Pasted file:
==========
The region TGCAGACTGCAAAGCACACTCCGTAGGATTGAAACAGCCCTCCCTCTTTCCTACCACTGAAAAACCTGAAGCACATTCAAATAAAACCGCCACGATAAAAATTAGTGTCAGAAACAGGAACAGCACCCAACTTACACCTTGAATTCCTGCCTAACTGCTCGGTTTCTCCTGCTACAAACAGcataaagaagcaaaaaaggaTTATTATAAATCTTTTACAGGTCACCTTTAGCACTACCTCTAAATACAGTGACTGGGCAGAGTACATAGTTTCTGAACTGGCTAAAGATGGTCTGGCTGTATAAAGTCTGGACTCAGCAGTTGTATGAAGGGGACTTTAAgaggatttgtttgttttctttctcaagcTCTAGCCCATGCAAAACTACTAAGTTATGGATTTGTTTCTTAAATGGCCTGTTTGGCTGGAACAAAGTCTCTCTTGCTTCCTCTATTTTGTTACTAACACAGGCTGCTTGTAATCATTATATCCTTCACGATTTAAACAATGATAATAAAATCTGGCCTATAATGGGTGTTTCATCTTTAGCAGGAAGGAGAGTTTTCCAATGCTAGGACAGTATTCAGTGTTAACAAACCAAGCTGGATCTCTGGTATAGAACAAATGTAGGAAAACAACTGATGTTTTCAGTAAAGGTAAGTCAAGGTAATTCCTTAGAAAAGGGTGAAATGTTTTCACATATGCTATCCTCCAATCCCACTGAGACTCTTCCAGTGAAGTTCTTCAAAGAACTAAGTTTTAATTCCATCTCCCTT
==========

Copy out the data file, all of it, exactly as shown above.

The region TGCAGACTGCAAAGCACACTCCGTAGGATTGAAACAGCCCTCCCTCTTTCCTACCACTGAAAAACCTGAAGCACATTCAAATAAAACCGCCACGATAAAAATTAGTGTCAGAAACAGGAACAGCACCCAACTTACACCTTGAATTCCTGCCTAACTGCTCGGTTTCTCCTGCTACAAACAGcataaagaagcaaaaaaggaTTATTATAAATCTTTTACAGGTCACCTTTAGCACTACCTCTAAATACAGTGACTGGGCAGAGTACATAGTTTCTGAACTGGCTAAAGATGGTCTGGCTGTATAAAGTCTGGACTCAGCAGTTGTATGAAGGGGACTTTAAgaggatttgtttgttttctttctcaagcTCTAGCCCATGCAAAACTACTAAGTTATGGATTTGTTTCTTAAATGGCCTGTTTGGCTGGAACAAAGTCTCTCTTGCTTCCTCTATTTTGTTACTAACACAGGCTGCTTGTAATCATTATATCCTTCACGATTTAAACAATGATAATAAAATCTGGCCTATAATGGGTGTTTCATCTTTAGCAGGAAGGAGAGTTTTCCAATGCTAGGACAGTATTCAGTGTTAACAAACCAAGCTGGATCTCTGGTATAGAACAAATGTAGGAAAACAACTGATGTTTTCAGTAAAGGTAAGTCAAGGTAATTCCTTAGAAAAGGGTGAAATGTTTTCACATATGCTATCCTCCAATCCCACTGAGACTCTTCCAGTGAAGTTCTTCAAAGAACTAAGTTTTAATTCCATCTCCCTT